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Kasich Surging in Michigan

Kasich Surging in Michigan
Kasich in Monroe Michigan (AP) 

By Tuesday, 08 March 2016 09:13 AM Current | Bio | Archive

Hours before the polls opened in Michigan for the Republican presidential primary on Tuesday, Donald Trump looked like he’d be adding to his string of victories.

But there was also evidence that Ohio Gov. John Kasich was gaining last-minute momentum.

A strong second-place showing that Kasich backers hope for ensures their man will get major swatches of delegates from Michigan and be in a stronger position in numerous primaries that are being held next Tuesday (March 15).

Moreover, the Ohioan’s emergence from Michigan with a large bunch of convention delegates would underscore his case that it is the convention in Cleveland this July, rather than the primaries that will determine the presidential nominee.

Kasich’s Michigan surge, supporters insist, stems from his strong performance in the last televised debate with his opponents. As Michigan’s pro tem state House Speaker Tom Leonard told me, “You saw a lot of talk from the other three candidates and Gov. Kasich as the only adult in the room.”

Along with his debate performance, the Ohioan has clearly gained ground in neighboring Michigan by spending considerable time campaigning there.

Kasich himself acknowledged this Monday night when he told an overflow crowd at the Oakland County Republican dinner in Troy that he had spent so much time in Michigan “the state is going to make me pay income tax.”

According to a just-completed Fox 2 (Detroit) TV poll, Trump leads among likely voters statewide with 42 percent, followed by Kasich 20 percent, Texas Sen. Ted Cruz 19 percent, and Florida Sen. Marco Rubio 9 percent.

An American Research Group Poll completed on Sunday actually showed Kasich leading Trump among likely Michigan voters, 33 to 31 percent, with Cruz at 15 percent and Rubio 11 percent.

“Once Jeb Bush got out of the race, Kasich was the natural beneficiary,” said former Ingham County (Lansing) GOP Chairman Norm Shinkle, who also attended the dinner in Oakland County at which Kasich spoke.

Shinkle, who had been publicly neutral in the primary and frequently wore lapel stickers for all four candidates, told me he decided to vote for the Ohioan.

But other activists in the crowd at the GOP event in Oakland County voiced confidence that Trump’s hard line on trade and illegal immigration resonated enough among blue collar voters in Michigan to ensure a first-place finish tomorrow.

“Auto plant after auto plant has been closing and the business has gone to Mexico and other foreign countries,” political consultant Jamie Roe of Macomb County told me, “So when Trump talks about getting tough with Mexico and China on American jobs, he’s connecting with folks here.”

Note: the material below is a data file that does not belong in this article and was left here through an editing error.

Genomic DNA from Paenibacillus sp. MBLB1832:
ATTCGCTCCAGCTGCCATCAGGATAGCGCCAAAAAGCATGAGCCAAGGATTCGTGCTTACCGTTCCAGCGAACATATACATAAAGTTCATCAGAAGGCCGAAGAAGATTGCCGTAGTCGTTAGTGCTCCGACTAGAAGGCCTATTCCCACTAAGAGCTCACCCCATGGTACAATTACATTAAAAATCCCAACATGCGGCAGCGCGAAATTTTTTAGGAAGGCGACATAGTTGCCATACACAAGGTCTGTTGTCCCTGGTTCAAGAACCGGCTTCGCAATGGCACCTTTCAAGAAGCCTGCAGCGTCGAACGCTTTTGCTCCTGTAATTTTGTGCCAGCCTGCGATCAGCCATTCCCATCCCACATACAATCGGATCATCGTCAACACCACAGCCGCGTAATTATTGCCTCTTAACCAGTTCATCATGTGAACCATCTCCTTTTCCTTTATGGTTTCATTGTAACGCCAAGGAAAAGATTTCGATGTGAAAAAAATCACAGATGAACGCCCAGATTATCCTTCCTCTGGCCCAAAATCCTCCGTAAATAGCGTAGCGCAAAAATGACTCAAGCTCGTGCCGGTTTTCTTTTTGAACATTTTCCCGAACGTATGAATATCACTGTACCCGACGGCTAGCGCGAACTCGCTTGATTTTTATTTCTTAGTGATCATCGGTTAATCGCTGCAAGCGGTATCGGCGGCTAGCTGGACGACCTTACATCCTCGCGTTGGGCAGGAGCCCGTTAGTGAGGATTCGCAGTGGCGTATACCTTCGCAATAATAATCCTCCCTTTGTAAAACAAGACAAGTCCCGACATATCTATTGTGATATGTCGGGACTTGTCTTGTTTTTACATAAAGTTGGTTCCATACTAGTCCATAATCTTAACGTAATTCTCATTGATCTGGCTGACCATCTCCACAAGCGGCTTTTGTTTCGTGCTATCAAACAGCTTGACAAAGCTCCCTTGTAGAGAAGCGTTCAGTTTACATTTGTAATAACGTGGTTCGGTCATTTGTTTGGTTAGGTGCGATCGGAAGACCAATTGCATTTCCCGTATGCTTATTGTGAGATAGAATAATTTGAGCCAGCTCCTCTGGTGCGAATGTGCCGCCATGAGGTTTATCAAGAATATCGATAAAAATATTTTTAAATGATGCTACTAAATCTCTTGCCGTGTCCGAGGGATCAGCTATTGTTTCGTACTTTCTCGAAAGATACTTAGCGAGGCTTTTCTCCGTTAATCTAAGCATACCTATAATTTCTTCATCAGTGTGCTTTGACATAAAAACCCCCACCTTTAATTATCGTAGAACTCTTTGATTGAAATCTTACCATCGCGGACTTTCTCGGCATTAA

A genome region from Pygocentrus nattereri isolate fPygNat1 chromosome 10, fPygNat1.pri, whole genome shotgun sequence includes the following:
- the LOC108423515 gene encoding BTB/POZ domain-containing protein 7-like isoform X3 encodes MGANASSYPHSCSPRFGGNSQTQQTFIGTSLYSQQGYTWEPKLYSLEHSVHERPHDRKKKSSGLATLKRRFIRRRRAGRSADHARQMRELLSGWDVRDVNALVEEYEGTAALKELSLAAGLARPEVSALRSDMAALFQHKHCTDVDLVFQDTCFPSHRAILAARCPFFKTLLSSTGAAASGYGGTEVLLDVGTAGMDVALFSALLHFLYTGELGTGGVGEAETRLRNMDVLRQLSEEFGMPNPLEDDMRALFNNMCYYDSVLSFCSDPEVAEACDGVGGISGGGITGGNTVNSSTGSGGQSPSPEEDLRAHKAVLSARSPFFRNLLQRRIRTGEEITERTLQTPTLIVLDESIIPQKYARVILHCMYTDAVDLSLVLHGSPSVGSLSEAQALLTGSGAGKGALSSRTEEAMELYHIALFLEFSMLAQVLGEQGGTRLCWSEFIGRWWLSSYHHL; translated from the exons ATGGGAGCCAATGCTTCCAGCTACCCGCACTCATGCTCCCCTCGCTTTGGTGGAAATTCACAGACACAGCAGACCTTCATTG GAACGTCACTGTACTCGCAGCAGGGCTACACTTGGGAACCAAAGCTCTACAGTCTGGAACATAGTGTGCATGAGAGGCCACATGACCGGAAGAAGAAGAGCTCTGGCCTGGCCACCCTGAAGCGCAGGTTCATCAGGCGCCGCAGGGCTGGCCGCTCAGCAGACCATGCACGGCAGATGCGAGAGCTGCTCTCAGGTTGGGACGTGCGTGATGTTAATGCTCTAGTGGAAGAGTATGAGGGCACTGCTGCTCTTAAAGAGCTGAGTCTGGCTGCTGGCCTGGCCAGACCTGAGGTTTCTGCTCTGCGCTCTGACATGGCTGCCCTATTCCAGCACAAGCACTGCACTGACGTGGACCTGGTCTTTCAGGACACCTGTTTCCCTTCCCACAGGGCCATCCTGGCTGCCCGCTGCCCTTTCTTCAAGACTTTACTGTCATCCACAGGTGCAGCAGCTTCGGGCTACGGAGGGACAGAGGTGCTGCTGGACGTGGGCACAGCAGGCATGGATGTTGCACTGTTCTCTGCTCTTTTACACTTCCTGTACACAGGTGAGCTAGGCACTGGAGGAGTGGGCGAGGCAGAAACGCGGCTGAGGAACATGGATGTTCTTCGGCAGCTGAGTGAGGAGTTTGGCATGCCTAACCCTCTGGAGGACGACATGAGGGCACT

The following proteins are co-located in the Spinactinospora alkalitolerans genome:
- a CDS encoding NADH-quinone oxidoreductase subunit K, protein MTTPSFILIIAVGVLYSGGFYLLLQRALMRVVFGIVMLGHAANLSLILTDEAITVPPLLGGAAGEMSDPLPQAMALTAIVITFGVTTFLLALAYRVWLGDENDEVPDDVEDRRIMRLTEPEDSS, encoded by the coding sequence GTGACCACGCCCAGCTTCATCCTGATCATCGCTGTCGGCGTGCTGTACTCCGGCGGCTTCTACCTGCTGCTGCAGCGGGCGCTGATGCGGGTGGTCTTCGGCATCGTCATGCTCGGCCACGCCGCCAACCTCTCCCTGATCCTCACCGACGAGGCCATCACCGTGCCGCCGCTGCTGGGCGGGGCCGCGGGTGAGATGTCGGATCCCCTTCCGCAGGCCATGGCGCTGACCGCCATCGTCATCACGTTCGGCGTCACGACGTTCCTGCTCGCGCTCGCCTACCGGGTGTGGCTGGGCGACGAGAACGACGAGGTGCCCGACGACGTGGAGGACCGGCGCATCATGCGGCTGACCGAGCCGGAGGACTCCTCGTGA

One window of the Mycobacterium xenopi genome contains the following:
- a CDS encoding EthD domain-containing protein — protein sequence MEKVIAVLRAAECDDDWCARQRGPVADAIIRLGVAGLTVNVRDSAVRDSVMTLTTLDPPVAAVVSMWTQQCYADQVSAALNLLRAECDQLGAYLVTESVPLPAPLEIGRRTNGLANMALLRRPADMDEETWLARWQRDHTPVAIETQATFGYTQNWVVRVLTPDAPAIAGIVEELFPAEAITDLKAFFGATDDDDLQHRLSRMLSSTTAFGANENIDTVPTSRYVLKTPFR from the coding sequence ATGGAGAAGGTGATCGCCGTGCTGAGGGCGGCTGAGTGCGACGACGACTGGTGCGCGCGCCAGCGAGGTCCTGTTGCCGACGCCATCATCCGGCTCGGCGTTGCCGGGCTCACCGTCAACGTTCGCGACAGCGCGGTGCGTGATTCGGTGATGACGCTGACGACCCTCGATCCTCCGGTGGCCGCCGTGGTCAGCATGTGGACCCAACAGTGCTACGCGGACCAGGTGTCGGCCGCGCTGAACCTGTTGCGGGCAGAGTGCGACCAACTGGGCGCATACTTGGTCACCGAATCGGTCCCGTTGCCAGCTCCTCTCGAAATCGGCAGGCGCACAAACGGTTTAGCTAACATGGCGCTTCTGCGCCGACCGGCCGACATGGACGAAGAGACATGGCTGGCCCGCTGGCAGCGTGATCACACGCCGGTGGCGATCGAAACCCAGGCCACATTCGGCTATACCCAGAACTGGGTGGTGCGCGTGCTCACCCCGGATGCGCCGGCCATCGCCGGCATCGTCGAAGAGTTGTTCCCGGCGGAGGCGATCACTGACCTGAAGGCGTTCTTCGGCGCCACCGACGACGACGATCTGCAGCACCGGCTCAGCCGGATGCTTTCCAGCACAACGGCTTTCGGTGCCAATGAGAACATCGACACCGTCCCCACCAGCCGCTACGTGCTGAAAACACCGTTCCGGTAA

Roe, who has no horse in the presidential contest, added that Trump’s call for a wall along the Mexican border and the deporting of illegal immigrants “resonates big time in Macomb County, home of the ‘Reagan Democrats.’

"We are now into the second generation of ‘Reagan Democrats’ and they are continuing a family tradition by voting for a conservative outsider.”

Glenn Clark, who managed Rick Santorum’s near-upset of Michigan native Mitt Romney in the 2012 primary, is also neutral in 2016.

“I don’t have any role in any campaign this time,” Clark told me, “But I will say Trump is positioned to do very well in Michigan Tuesday. He was in Warren [in Macomb County] and talked ‘car talk’ — about his passion for the auto industry.

"When he talks about trade, a lot of people are supportive and feel that he’s on their side when it comes to maintaining their jobs.”

Because Michigan has no party registration, normal Democratic voters have a history of voting for Republicans in presidential primaries, and vice versa. As a result, polls are often way off the mark in predicting the outcome.

In 2000, John McCain scored a major upset by defeating George W. Bush in Michigan and, four years ago, Santorum’s near-win over Romney was missed by most pre-primary surveys.

“Based on what our secretary of state says, the turnout Tuesday will be very high and will probably reach an unprecedented total,” State Republican Chairman Ronna Romney McDaniel told me, “And since Democrats are having their own contested primary, we think there will be very little mischief in many of them coming into our race.

"If they vote for a Republican, they are voting because they legitimately like that Republican.”

Noting that her uncle Mitt Romney had recently made clear his distaste for Trump as a nominee, I asked McDaniel if she would support the controversial front-runner if he becomes the nominee.

“Absolutely,” she replied.

John Gizzi is chief political columnist and White House correspondent for Newsmax.


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Before the polls opened in Michigan for the Republican presidential primary on Tuesday, Donald Trump looked like he’d be adding to his victories. There was also evidence that Ohio Gov. John Kasich was gaining last-minute momentum.
Kasich, Michigan
Tuesday, 08 March 2016 09:13 AM
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